Things to consider when setting a postnatal plan for baby

how to set up a postnatal plan for baby's first days

Creating a safe space for baby’s first days

Françoise Harrison, Paediatric Occupational Therapist

Most new prospective moms and dads are terribly excited about the prospect of the arrival of their new baby. They excitedly prepare the baby’s crib, room, clothing, toys and other baby necessities. They plan and prepare for the birth. While a birthing plan is most important, few parents actually take the time to think about their postnatal plan.

One of the most important things that needs to happen in the hours and days after birth is for babies and mothers to enjoy skin-to-skin time. Time spent in this way helps moms to relax, to tune into their babies and to bond with them.

Babies in turn experience security and safety through this physical contact, and are given the opportunity to continue the all-important bonding process. If the birth was difficult, or mom and baby was separated after the birth for whatever reason, skin-to-skin care is of particular importance.

Babies thrive on skin-to-skin contact! Besides keeping their temperature stable, and regulating heart rate and breathing rate, skin-to-skin care provides emotional security for babies and helps develop their sensory regulation. These quiet times, sometimes affectionately called a “babymoon” (as in “a honeymoon with your baby”) give moms and dads the opportunity to attune to their babies and to learn to read their cues. Babies begin to trust that their needs will be met, and that they are not alone.

Babies who are offered enough opportunity for skin-to skin care cope far better with changes in their environment. These babies are more resilient and they adjust more easily to changes in their routines and to changes in their world. Contrary to the opinion which assumes that babies who are constantly held and carried will grow up dependent and demanding, the opposite holds true. These babies learn to trust in their mothers, fathers and close caregivers, and this fundamental trust in other significant humans, builds the secure foundation upon which all other relationships grow.

Our self-worth, self-esteem and self-confidence have their roots in our earliest attachment relationships. New parents need to be supported in this very important task. When we say that “it takes a whole village to raise a child”, the “village”, should be supporting mothers to do what they do best, in raising their babies.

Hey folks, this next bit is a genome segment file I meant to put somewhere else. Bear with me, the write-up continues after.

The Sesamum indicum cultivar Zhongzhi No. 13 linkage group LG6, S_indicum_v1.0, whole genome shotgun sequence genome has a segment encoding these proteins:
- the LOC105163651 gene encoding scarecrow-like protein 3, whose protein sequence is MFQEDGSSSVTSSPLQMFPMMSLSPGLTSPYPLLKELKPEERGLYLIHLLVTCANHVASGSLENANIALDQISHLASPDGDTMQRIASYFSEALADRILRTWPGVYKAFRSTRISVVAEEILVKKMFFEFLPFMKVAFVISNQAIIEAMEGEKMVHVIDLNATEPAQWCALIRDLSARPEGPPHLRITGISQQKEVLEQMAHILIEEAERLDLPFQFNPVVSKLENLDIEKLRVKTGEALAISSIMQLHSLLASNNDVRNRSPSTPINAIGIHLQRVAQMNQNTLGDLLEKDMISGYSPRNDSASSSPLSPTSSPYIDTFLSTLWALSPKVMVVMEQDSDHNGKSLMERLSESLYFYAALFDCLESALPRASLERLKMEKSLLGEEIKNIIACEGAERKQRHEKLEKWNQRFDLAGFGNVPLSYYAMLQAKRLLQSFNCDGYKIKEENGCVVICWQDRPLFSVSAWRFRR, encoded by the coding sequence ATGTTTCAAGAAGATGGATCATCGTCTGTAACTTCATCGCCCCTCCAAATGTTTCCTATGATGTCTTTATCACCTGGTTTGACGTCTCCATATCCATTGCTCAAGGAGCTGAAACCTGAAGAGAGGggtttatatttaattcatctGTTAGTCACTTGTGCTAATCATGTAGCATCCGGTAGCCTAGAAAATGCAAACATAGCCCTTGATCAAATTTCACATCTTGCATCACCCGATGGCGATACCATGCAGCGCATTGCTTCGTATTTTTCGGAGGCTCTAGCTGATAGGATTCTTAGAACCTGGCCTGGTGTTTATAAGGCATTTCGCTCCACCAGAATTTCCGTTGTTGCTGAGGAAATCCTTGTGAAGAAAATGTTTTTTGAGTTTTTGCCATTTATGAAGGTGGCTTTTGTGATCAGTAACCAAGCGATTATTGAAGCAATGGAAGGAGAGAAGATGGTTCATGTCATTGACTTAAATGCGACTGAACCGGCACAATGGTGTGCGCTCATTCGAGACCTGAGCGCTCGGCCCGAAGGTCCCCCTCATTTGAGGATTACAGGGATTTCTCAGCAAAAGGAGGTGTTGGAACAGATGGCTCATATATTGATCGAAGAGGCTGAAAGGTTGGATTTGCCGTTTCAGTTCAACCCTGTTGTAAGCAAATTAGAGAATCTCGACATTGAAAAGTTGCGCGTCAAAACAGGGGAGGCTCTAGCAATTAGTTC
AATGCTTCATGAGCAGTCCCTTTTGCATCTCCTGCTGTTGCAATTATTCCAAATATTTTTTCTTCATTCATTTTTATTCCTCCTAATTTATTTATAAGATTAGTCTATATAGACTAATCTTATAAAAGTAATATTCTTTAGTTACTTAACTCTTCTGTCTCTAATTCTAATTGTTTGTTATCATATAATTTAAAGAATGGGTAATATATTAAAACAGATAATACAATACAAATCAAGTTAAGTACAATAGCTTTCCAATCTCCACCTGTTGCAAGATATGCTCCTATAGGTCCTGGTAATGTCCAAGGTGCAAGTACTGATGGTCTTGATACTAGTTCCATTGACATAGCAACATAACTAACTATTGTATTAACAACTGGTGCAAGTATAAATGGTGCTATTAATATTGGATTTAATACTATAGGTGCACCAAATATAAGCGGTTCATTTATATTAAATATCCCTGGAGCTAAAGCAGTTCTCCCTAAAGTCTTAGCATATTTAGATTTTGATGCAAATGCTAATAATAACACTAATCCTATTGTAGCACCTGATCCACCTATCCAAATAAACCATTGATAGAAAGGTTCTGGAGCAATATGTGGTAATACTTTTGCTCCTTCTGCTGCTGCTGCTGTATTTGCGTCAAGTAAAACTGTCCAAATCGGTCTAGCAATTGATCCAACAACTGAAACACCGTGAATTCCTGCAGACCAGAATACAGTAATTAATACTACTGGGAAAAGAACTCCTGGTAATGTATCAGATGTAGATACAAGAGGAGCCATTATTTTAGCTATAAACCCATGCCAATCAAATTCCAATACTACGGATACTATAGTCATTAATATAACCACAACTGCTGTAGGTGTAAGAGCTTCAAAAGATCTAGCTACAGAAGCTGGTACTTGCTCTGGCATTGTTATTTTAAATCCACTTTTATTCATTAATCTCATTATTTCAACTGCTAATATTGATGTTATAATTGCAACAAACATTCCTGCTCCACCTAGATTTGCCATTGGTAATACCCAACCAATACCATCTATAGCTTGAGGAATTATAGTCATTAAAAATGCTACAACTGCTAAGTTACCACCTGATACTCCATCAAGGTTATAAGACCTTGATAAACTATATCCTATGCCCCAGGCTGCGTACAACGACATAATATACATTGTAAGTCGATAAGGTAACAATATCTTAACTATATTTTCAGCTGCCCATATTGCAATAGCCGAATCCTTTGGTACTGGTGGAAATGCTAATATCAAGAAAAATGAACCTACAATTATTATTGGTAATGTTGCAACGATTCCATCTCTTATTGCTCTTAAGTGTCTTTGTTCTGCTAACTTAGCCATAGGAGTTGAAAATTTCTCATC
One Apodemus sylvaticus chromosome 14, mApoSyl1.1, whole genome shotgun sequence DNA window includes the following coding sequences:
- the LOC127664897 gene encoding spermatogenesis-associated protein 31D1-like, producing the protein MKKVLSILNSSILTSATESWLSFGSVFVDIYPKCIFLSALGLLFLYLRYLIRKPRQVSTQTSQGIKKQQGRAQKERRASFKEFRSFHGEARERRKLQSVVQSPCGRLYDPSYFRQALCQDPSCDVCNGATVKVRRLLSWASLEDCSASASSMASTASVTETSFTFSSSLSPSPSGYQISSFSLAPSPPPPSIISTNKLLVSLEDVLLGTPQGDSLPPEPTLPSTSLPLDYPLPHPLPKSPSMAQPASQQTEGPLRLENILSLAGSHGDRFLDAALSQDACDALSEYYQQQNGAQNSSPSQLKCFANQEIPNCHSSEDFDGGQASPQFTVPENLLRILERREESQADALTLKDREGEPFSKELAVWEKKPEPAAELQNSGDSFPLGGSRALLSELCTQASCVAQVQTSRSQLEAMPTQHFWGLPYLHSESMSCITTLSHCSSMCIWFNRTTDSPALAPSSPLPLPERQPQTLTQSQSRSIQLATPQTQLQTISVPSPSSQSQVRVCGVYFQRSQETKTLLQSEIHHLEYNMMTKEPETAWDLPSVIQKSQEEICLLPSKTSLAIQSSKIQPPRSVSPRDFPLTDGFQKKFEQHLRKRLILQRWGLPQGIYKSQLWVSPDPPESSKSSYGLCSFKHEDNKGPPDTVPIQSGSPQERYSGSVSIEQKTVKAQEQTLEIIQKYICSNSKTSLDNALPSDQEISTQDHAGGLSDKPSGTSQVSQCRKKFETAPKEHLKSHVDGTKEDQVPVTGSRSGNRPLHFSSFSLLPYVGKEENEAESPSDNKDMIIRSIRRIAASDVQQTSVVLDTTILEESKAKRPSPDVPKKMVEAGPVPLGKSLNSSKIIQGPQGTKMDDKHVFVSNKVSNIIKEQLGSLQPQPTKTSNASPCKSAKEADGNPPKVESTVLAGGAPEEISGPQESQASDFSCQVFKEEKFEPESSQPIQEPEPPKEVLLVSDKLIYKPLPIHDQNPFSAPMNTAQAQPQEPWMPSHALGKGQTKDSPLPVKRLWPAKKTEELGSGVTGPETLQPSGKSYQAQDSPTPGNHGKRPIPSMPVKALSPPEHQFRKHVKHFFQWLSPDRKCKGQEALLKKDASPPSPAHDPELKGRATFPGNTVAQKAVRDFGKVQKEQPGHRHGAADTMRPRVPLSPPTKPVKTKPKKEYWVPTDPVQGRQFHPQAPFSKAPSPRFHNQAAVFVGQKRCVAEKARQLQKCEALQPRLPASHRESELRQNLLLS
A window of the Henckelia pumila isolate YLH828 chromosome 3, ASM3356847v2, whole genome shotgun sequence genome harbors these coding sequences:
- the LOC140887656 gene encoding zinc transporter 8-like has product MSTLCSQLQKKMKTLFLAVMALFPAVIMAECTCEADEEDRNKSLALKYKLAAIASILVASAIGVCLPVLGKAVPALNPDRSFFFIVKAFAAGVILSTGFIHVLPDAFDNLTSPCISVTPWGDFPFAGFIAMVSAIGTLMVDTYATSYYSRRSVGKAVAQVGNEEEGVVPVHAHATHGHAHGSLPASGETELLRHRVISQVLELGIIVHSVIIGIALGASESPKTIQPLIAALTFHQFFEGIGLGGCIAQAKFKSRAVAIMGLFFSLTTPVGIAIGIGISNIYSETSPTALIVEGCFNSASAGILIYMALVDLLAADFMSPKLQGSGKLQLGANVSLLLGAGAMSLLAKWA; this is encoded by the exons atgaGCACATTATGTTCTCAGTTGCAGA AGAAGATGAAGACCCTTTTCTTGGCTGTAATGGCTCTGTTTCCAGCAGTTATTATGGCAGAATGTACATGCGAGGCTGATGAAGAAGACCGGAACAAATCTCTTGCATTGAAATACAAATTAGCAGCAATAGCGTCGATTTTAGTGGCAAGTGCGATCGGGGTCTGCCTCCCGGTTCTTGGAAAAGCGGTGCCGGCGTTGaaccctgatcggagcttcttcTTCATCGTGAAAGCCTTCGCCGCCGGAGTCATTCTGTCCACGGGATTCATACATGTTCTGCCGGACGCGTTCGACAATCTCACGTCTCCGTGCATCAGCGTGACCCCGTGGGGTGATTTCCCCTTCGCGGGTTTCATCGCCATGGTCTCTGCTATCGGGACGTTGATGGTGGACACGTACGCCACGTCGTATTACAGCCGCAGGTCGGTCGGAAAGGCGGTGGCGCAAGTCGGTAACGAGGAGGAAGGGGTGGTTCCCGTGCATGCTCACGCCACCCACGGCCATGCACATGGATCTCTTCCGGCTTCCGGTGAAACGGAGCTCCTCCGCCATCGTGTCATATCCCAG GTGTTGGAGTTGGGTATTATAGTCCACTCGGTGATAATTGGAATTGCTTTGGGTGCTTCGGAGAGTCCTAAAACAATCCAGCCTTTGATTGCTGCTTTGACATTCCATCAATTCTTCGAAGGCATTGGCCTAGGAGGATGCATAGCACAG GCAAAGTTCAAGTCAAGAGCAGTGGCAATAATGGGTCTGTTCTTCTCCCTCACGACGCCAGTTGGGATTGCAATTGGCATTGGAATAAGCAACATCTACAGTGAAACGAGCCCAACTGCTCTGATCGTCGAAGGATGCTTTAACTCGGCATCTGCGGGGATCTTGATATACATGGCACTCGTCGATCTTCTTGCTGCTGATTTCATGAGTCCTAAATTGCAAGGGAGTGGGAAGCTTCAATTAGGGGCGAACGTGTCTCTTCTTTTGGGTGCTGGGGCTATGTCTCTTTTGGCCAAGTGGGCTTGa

READ MORE: What to expect in the first 40 days with a newborn

Visitors are always so keen to “hold the baby”. Being passed from person to person, dysregulates young babies, and they can easily become fussy and distressed. Babies are familiar with their mother’s touch, her smell and how they move about in her arms. Being offered into the arms of too many people, with the kind intention of giving mom a rest, is sometimes in fact not so helpful! Limit visitors, and guide friends and family in supporting you and your new baby.

Newborn babies need to learn to adjust to so many new things. They have spent months growing in a watery world, with mom’s heartbeat for constant company. Their food source is continuous, and they have never felt hunger. They feel cushioned and contained as they stretch and push against the walls of the womb, learning to exercise their little muscles and joints. They hear their mother’s voice, and all the familiar sounds in her world, and they begin to move their little bodies to the rhythms and intonations of their mother tongue! They begin to recognise the voices of other people whom their mother spends her time with, as well as the music which she enjoys listening to and singing.

Singing, like slow, deep breathing, stills and relaxes us. When women sing to their babies in utero, their babies hear and recognise the songs, and they feel the relaxation and ease in their mother’s bodies, as well as in her shared physiology.